Mosul represents a prime example.
Once home to over 35,000 Iraqi Christians, it’s now been “cleared of its Christian inhabitants” after ISIS issued an ultimatum that they either convert or be executed.
Every week the media reports some new repulsive act. This week, the Islamic State reportedly conducted mass burnings of Christian books there.
— Israel News (@IsraelNewsNow) March 11, 2016
Explaining a Reticence to Act
Considering the “all-out war” being waged on Christians in Muslim territories all over the Middle East, one would think it would be a “no-brainer” for the Obama administration to define the Islamic State’s actions as amounting to genocide.
It’s a view that’s now been reiterated by America’s presidential hopefuls too. Ted Cruz, Hillary Clinton, and Marco Rubio stepped up in recent weeks to make the case for invoking the genocide label. Each has called for an official genocide declaration.
Notably, presidential candidate Bernie Sanders has declined to use the term.
Multiple Christian groups and human rights and religious freedom advocacy organizations (e.g., Aid to the Church in Need, In Defense of Christians, and the Knights of Columbus) also have been calling on the Obama administration to recognize that Iraqi and Syrian Christians are now being subjected to genocidal conditions.
According to a poll conducted last year, fifty-five percent of Americans agree with the classification.
And earlier this week The Philos Project, a NYC-based organization committed to promoting a positive Christian engagement in the Middle East and assisting the Middle East’s Christian communities, sent an open letter to John Kerry on behalf of Assyrian and Iraqi Christians, making a strong legal case for the genocide designation.
Signed by The American Mesopotamian Organization, The Assyrian Aid Society of America, and the Iraqi Relief Council, the letter meticulously documents ISIS atrocities. It also gives special attention to those actions—such as an imposed jizya tax in order to avoid execution, conversion, or displacement—that are calculated to bring about Christianity’s physical destruction.
So, given all this information, Obama and Kerry’s stubborn refusal to apply the genocide terminology to current events in the Middle East is “something of a mystery”. Sol W. Sanders speculates that:
The Administration’s hesitation appears to be part of its general effort to find common ground with Muslim regimes in the Middle East, many of whom have long placed restrictions on Christian religious practice or looked the other way when violence occurred. This is after all an Administration which refuses to use the words ‘Islamic radical’ or ‘Islamic terror’ and coming to the defense of Christians in the region would clearly not fit into their strategy”.
It’s an assessment that Travis Weber, Director of the Center for Religious Liberty at the Family Research Council, largely agrees with:
Obama is delaying because…he doesn’t want to be labeled an apologist for Christians and seen as a representative of the ‘Christian West’ on the world stage.”
But the Obama administration’s hesitancy is also undoubtedly due to the fact that a genocide classification would put pressure on the White House to “ramp up the action” in the fight against ISIS.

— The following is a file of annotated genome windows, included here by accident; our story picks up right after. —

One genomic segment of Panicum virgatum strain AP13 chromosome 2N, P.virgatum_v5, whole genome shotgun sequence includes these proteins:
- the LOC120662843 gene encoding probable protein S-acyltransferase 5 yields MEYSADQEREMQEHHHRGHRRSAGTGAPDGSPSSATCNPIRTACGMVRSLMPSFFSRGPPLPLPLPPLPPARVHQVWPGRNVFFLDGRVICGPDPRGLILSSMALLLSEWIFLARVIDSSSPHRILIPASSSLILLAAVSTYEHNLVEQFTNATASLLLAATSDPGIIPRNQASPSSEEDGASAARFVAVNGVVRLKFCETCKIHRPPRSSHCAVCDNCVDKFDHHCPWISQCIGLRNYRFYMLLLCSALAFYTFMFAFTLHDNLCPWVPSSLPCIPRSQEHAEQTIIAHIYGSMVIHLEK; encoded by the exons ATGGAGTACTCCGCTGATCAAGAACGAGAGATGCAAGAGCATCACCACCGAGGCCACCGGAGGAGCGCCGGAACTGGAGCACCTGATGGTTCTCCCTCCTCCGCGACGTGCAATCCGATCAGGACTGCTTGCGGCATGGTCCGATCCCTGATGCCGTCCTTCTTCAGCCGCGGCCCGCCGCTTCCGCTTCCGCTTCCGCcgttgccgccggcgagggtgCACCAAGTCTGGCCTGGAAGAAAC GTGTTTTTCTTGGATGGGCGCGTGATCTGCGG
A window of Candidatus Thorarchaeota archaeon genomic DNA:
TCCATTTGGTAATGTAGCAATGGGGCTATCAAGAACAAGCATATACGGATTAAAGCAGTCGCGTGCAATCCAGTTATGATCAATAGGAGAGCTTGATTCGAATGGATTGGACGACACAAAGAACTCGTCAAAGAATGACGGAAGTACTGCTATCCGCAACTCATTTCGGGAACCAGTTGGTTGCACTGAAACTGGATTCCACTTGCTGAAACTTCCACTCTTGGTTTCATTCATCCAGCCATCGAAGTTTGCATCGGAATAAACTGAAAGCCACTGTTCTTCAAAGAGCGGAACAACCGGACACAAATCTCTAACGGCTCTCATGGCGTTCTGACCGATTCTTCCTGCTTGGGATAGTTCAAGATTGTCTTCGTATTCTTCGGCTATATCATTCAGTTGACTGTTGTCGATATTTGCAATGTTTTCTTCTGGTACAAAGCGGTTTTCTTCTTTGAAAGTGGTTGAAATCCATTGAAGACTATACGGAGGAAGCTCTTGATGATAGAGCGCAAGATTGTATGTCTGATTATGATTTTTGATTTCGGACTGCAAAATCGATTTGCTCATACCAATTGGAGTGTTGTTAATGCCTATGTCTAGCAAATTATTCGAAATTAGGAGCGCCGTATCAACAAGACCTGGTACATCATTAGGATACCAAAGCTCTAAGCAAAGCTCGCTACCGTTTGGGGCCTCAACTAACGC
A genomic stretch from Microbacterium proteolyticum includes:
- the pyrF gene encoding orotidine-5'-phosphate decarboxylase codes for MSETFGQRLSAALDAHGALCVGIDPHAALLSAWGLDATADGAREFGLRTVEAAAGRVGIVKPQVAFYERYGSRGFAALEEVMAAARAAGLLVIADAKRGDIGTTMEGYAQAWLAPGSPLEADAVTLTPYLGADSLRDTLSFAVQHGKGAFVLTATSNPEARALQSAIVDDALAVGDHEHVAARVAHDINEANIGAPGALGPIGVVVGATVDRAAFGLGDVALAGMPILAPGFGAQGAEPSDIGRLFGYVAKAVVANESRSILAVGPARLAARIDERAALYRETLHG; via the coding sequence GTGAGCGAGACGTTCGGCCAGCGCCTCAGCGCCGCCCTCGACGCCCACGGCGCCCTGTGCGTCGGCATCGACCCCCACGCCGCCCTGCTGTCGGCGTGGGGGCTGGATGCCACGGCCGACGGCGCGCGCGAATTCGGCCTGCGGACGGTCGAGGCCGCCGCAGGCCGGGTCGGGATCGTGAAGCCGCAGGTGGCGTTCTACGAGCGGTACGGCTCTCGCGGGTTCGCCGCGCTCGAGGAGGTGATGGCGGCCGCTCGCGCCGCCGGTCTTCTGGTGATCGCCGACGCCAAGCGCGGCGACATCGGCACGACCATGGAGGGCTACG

There can be no doubt that the dire situation facing the Middle East’s Christians is a genocide:
The grim evidence has piled up in Syria and Iraq for two years. Christian men are crucified on public squares, Assyrian Christian women are sold into sex slavery and churches from Mosul to Qamishli are desecrated, looted or destroyed. Christian families by the hundreds of thousands are driven from their homes, robbed of their money and jewelry and sent walking or running for their lives. More than 70 non-government organizations have ruled that the Yazidi people and Assyrian Christians as well are victims of a true genocide. By now the whole of America is clued in to the fact that what is happening to Christians and other minority groups is genocide”.
While military intervention isn’t mandatory under the UN’s 1948 genocide convention, many international legal experts interpret it as obliging states to do something to put a stop to the atrocities and punish the perpetrators.
Other classifications of ISIS’s heinous brutality—ethnic cleansing or mass atrocity, for example—wouldn’t carry the same legal requirement for action.
Basically, this accounts for the Obama administration’s foot-dragging: designating the Islamic State’s actions against Christians and other minority groups as genocidal would require that the President commit to doing more in a world region that he simply doesn’t think is “terribly important to American interests” and from which he desperately wants to disengage.
Some twenty years ago, a different administration also stubbornly refused to use the “g” word until it was too late. Like today, at that time too there was plenty of evidence that a minority community was facing an unimaginable horror of genocidal proportions. But then too the evidence was willfully ignored by U.S. public officials who tied their tongues up in knots to avoid mentioning the term genocide for “fear of being obliged to act”.
History didn’t look kindly on that U.S. administration for standing by as an entire human community was mercilessly attacked by those intent to wipe them off the face of the earth. Years later, a contrite and regretful former President would stand on the tarmac of Kigali’s airport to beg a people’s forgiveness.
Miriam F. Elman is an associate professor of political science at the Maxwell School of Citizenship & Public Affairs, Syracuse University. She is the editor of five books and the author of over 60 journal articles, book chapters, and government reports on topics related to international and national security, religion and politics, the Middle East, and the Israeli-Palestinian conflict. She also frequently speaks and writes on the Boycott, Divestment, and Sanctions (BDS) anti-Israel movement. Follow her on Twitter @MiriamElmanDONATE